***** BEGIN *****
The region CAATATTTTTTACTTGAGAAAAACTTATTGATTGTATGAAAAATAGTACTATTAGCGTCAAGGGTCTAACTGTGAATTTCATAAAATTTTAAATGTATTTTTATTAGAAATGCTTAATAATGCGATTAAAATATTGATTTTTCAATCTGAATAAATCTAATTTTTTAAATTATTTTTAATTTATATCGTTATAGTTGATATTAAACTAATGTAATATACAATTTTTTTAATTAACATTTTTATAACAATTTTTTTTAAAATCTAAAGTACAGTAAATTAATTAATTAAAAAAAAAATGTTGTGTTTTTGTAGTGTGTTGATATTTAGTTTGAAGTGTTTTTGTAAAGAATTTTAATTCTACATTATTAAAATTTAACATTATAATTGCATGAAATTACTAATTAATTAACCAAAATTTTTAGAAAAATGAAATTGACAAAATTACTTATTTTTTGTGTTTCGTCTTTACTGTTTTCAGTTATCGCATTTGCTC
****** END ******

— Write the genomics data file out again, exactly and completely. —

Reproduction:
The region CAATATTTTTTACTTGAGAAAAACTTATTGATTGTATGAAAAATAGTACTATTAGCGTCAAGGGTCTAACTGTGAATTTCATAAAATTTTAAATGTATTTTTATTAGAAATGCTTAATAATGCGATTAAAATATTGATTTTTCAATCTGAATAAATCTAATTTTTTAAATTATTTTTAATTTATATCGTTATAGTTGATATTAAACTAATGTAATATACAATTTTTTTAATTAACATTTTTATAACAATTTTTTTTAAAATCTAAAGTACAGTAAATTAATTAATTAAAAAAAAAATGTTGTGTTTTTGTAGTGTGTTGATATTTAGTTTGAAGTGTTTTTGTAAAGAATTTTAATTCTACATTATTAAAATTTAACATTATAATTGCATGAAATTACTAATTAATTAACCAAAATTTTTAGAAAAATGAAATTGACAAAATTACTTATTTTTTGTGTTTCGTCTTTACTGTTTTCAGTTATCGCATTTGCTC